When the war when he arrived in the district of Syarhei Sotnichenko in March 2022, he found that he was conducting daily performances for drones that buzzed continuously overhead. Desperate to prove that he was not a combatant, he donned an orange hoodie, which of all the clothes he had on was the least likely to be mistaken for a military uniform. He was trying to show the drones that he was doing innocent things like planting onions. Sometimes he waved.

That March was a nightmarishly brutal month for the outskirts of Kiev, including Irpen, where Sotnichenko lives, but there were moments when he allowed himself to be comforted by the drones flying over him. He imagined how the Ukrainian army was watching his petty acts of resistance. “It calmed me down because I felt like I wanted to show them that we’re hanging on,” he says, speaking through an interpreter provided by the Museum of Civilian Voices, a project documenting the experiences of ordinary people in the wake of the conflict in Ukraine.

But when Sotnichenko saw Russian armored vehicles driving through Irpin, firing indiscriminately at the houses around him, he realized that the drones were not on his side. “I started hiding from all the drones,” he says. “Sometimes I hid under trees or behind branches. Sometimes I managed to escape to my basement.’ When a drone appeared over Sotnichenko and his 77-year-old mother as they tried to escape from Irpen, they ran from it, certain that it would kill them.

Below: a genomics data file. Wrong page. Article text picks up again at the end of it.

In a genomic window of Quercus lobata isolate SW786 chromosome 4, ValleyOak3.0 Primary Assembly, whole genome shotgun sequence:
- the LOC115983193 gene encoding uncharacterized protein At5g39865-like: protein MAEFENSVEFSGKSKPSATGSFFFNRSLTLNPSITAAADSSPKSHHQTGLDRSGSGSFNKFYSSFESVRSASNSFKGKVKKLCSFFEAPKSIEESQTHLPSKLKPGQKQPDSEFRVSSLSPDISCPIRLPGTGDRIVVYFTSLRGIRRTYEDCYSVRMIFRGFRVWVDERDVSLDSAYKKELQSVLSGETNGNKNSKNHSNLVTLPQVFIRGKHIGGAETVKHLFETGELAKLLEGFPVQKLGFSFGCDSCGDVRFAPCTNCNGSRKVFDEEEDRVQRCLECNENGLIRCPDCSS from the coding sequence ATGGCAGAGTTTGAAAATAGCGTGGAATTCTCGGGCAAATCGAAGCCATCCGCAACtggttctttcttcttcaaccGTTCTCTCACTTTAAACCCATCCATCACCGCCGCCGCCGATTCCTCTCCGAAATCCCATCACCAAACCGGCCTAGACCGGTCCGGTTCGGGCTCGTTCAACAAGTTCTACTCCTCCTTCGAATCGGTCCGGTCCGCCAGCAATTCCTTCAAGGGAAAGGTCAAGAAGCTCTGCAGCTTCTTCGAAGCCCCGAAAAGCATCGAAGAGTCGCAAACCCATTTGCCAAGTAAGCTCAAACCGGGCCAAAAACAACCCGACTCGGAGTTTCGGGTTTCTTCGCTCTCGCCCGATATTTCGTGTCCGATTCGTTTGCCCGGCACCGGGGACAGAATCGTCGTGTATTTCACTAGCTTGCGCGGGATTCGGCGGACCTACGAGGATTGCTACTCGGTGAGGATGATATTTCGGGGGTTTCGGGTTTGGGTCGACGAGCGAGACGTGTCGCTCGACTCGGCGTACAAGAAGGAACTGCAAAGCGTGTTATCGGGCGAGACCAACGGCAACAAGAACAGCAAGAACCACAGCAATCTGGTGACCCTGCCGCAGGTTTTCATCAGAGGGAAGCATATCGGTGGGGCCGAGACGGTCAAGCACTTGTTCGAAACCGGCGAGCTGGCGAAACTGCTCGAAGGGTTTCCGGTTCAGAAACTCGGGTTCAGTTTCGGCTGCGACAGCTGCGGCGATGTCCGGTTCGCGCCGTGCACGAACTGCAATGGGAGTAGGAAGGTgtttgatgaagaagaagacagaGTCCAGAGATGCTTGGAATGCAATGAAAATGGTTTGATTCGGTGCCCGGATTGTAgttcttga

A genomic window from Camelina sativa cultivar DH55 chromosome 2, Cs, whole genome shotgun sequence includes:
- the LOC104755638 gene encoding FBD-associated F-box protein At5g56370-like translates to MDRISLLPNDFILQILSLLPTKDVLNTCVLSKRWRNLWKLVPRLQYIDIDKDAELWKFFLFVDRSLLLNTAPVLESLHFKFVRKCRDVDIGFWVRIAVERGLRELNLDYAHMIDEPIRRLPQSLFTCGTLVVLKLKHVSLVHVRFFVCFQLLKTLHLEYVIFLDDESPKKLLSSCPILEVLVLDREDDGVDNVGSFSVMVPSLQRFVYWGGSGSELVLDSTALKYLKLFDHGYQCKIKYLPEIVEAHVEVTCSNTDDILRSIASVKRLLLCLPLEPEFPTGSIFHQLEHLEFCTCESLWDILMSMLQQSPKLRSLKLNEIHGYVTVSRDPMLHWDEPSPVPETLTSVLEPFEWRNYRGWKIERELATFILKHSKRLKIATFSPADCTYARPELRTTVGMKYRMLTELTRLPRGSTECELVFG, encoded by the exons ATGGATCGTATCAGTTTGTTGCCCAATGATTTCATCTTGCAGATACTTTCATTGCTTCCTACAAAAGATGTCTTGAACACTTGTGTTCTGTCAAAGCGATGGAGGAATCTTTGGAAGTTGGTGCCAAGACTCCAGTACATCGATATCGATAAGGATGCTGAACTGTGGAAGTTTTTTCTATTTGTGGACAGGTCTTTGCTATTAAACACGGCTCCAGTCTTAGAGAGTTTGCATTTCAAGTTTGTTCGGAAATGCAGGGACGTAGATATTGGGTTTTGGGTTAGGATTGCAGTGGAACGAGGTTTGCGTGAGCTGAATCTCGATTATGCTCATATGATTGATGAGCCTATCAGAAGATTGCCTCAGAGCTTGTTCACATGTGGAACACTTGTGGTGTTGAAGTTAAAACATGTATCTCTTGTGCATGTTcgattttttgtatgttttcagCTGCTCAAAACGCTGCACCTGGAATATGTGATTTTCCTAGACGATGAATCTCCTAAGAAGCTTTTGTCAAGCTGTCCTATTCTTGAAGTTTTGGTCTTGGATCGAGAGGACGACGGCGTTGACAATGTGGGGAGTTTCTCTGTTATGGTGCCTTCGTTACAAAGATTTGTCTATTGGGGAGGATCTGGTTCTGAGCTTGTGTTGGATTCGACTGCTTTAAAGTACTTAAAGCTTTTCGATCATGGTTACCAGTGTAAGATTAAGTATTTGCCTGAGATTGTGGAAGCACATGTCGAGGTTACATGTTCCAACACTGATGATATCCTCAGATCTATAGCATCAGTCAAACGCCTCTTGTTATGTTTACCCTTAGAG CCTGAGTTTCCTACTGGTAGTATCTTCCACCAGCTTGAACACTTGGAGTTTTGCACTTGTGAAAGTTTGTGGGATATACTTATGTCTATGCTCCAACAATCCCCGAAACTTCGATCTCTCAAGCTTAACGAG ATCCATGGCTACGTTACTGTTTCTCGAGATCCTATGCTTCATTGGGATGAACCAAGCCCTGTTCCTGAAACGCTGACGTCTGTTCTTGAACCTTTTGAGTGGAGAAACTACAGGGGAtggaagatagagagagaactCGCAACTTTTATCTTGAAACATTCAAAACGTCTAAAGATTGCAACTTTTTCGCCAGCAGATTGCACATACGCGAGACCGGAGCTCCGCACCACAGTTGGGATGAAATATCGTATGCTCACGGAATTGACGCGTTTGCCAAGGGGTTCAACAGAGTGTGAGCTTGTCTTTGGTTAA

The way Sotnichenko’s perception of drones has changed from an ally to an enemy this month echoes the changes that have occurred for civilians in Ukraine. At the beginning of the war, Turkish-made Bayraktar drones became a symbol of Ukrainian resistance. But as the war entered its second year, Ukraine’s gains were overshadowed by Russian bombings of Iranian kamikaze drones, which were used to target energy infrastructure and plunge parts of the country into darkness.

The war in Ukraine is the first large-scale conflict where drones were widely used by both sides. This has made it a crucible of innovation as both invader and defender experiment and refine their technology and tactics. But now experts warn that the proliferation of drones is forcing militaries — in Ukraine and beyond — to hand over more and more control to artificial intelligence and eventually move to systems that can operate on the battlefield without human intervention.

“The massive use of drones in the war in Ukraine is pushing for more AI-controlled weapon systems,” says Wim Zweinenburg, head of the humanitarian disarmament project at PAX, a Dutch organization that advocates ending armed violence. This, he warns, will create a slippery slope. “The defensive excuse can easily turn offensive when the genie is out of the bottle.”

In the early days of the Russian invasion, drones were mostly used as surveillance tools, like the ones Sotnichenko saw over Irpen. Russian forces used Orlan-10 drones to monitor troop movements and assess artillery damage. But it was Ukraine’s use of the Bayraktar TB2, manufactured by the Turkish company Baykar, that changed the public perception of drone warfare.

Source by [author_name]

Previous articleHow your brain data can be used against you
Next articleAmazon has a problem with donkey meat